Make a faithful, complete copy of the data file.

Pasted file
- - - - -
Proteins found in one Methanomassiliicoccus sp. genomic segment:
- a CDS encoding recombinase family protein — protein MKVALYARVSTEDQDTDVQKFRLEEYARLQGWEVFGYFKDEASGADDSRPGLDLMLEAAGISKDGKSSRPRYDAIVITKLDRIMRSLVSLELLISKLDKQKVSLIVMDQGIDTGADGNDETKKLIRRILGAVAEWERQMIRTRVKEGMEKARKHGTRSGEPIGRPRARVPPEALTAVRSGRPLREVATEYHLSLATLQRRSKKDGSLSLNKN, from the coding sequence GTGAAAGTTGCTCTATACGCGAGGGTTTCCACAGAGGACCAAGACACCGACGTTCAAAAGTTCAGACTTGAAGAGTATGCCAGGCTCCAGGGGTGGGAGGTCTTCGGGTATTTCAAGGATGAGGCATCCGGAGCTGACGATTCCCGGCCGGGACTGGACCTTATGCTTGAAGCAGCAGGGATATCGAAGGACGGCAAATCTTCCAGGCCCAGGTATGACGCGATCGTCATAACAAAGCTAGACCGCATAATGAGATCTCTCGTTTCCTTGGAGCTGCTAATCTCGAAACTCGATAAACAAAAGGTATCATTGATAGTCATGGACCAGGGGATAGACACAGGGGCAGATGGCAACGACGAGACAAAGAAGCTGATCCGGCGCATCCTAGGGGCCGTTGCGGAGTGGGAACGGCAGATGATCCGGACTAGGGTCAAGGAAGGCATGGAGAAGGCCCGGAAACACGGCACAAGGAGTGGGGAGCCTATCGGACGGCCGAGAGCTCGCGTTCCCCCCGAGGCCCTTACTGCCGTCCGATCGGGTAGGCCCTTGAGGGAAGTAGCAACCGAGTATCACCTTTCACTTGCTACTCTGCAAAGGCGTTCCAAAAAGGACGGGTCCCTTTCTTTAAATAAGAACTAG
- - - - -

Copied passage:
Proteins found in one Methanomassiliicoccus sp. genomic segment:
- a CDS encoding recombinase family protein — protein MKVALYARVSTEDQDTDVQKFRLEEYARLQGWEVFGYFKDEASGADDSRPGLDLMLEAAGISKDGKSSRPRYDAIVITKLDRIMRSLVSLELLISKLDKQKVSLIVMDQGIDTGADGNDETKKLIRRILGAVAEWERQMIRTRVKEGMEKARKHGTRSGEPIGRPRARVPPEALTAVRSGRPLREVATEYHLSLATLQRRSKKDGSLSLNKN, from the coding sequence GTGAAAGTTGCTCTATACGCGAGGGTTTCCACAGAGGACCAAGACACCGACGTTCAAAAGTTCAGACTTGAAGAGTATGCCAGGCTCCAGGGGTGGGAGGTCTTCGGGTATTTCAAGGATGAGGCATCCGGAGCTGACGATTCCCGGCCGGGACTGGACCTTATGCTTGAAGCAGCAGGGATATCGAAGGACGGCAAATCTTCCAGGCCCAGGTATGACGCGATCGTCATAACAAAGCTAGACCGCATAATGAGATCTCTCGTTTCCTTGGAGCTGCTAATCTCGAAACTCGATAAACAAAAGGTATCATTGATAGTCATGGACCAGGGGATAGACACAGGGGCAGATGGCAACGACGAGACAAAGAAGCTGATCCGGCGCATCCTAGGGGCCGTTGCGGAGTGGGAACGGCAGATGATCCGGACTAGGGTCAAGGAAGGCATGGAGAAGGCCCGGAAACACGGCACAAGGAGTGGGGAGCCTATCGGACGGCCGAGAGCTCGCGTTCCCCCCGAGGCCCTTACTGCCGTCCGATCGGGTAGGCCCTTGAGGGAAGTAGCAACCGAGTATCACCTTTCACTTGCTACTCTGCAAAGGCGTTCCAAAAAGGACGGGTCCCTTTCTTTAAATAAGAACTAG